No matter which contender from the 20-deep Kentucky Derby field wins Saturday at Churchill Downs, history shows they aren’t guaranteed success at the two other Triple Crown jewels in the coming weeks.

Every thoroughbred’s connections have huge dreams of their three-year-old cracking open horse racing’s history books and becoming just the 13th horse to win the elusive Triple Crown. Last year American Pharoah took down the Derby in convincing fashion and went on to sew up the Preakness Stakes at Pimlico and the Belmont Stakes in New York, ending a four-decade long Triple Crown drought.

While American Pharoah and trainer Bob Baffert’s success brought increased attention to the sport and the Triple Crown last year, there’s no assurance this year’s winner will have equal success.

Here’s a quick look at the last 10 Run for the Roses winners and how they fared after the Derby.

American Pharoah (2015)

Among the most accomplished thoroughbreds in several decades, American Pharoah broke the long Triple Crown drought by winning the Preakness and Belmont Stakes, and then capped it off with a victory at the Breeders Cup Classic. He's the only horse to ever win all four major stakes races.

California Chrome (2014)

Went on to win the Preakness but fell short at Belmont, finishing tied for fourth with Tonalist finishing first. Still, he was the toast of the sport and stood as symbol for less wealthy stables due his lineage and cheap $10,000 price tag, a pittance in horse racing.

Orb (2013)

The Unbridled three-year-old trudged through a sloppy and wet track to win the Derby, but his Triple Crown hopes were dashed  with a fourth-place finish at the Preakness. He would then come in third at the Belmont.

I’ll Have Another (2012)

Purchased for a mere $35,000 and entering the gate at 15-1 odds, I’ll Have Another beat 4-1 Bodemeister by more than a length with a rally down the home stretch. I’ll Have Another next claimed the Preakness but was scratched from the Belmont due to tendonitis in his left front leg and never raced again.

Animal Kingdom (2011)

With a replacement jockey aboard, this 20-1 longshot claimed the Derby by 2 3/4 lengths and owning the middle of the track in the home stretch. He came close to winning the Preakness with a runner-up finish, but followed with a disappointing sixth-place run at the Belmont.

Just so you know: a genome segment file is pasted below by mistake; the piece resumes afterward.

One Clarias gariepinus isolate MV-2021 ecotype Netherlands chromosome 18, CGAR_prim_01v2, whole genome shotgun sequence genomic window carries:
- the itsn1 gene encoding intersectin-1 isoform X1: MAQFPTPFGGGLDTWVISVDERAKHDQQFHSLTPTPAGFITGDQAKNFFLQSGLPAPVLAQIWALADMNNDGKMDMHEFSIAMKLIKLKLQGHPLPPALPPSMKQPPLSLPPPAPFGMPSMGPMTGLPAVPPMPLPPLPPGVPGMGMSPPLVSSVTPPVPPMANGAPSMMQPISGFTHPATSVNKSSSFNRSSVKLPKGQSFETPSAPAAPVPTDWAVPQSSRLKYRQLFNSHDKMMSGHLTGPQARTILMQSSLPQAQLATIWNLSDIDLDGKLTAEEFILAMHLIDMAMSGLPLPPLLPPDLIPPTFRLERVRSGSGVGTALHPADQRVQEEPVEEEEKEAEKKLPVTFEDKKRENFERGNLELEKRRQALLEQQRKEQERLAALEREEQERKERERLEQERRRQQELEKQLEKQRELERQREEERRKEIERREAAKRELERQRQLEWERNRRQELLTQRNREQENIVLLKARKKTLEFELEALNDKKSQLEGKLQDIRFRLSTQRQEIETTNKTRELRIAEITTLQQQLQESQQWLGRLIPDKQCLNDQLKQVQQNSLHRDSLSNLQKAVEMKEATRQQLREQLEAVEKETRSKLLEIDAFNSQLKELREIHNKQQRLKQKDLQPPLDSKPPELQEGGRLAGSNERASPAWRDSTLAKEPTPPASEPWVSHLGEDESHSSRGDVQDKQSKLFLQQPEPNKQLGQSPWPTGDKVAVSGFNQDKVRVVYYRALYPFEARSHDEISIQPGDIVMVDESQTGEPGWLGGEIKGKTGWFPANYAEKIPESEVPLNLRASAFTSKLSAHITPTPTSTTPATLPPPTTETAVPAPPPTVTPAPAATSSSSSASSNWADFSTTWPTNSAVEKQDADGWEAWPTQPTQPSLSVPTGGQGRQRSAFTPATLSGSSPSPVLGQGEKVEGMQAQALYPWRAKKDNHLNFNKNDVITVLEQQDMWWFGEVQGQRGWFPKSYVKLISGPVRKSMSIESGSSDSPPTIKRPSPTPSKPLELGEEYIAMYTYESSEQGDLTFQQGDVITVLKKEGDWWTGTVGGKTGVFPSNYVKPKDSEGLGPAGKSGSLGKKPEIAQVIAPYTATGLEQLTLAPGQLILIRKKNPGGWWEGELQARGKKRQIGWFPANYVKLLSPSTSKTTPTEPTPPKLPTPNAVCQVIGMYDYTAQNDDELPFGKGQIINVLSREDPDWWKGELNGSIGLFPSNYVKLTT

Super Saver (2010)

The first Derby victory for esteemed trainer Todd Pletcher, Super Saver took control in the last quarter mile and hugged the rail for a 2 1/2 length win on a very sloppy track. Alas, an eighth-place showing at the Preakness took the air out of his sails and Super Saver didn’t run at the Belmont.

Mine That Bird (2009)

An unfathomable 50-1 longshot when he entered the starting gate with 17 other contenders, this son of Smart Strike came from out of nowhere for a 6 3/4-length win. He saved some gas for a runner-up at the Preakness and third-place at Belmont. The Derby stood as the last victory of Mine That Bird’s career.

Big Brown (2008)

Becoming the first horse to win the Derby with just three previous races under his belt, Big Brown’s victory was overshadowed by filly Eight Belles’ injury and subsequent euthanizing on the track. Big Brown would secure the Preakness but stumbled at the Belmont for ninth-place.

Street Sense (2007)

Jockey Calvin Borel waited until the final quarter of a mile to move Street Sense to the outside and he responded by moving all the way up from next-to-last for a 2 1/4-length Derby victory. He was the first 2-year-old in nearly 20 years to win the Derby, but finished second to Curlin at the Preakness and skipped the Belmont.

Barbaro (2006)

A convincing 6 1/2-length Derby win helped Barbaro find a place in horse racing’s collective heart, but he suffered fractures in his right hind ankle in the first sixteenth of a mile at the Preakness. After an eight-month battle to regain his health, Barbaro was euthanized but still holds a special place in racing history.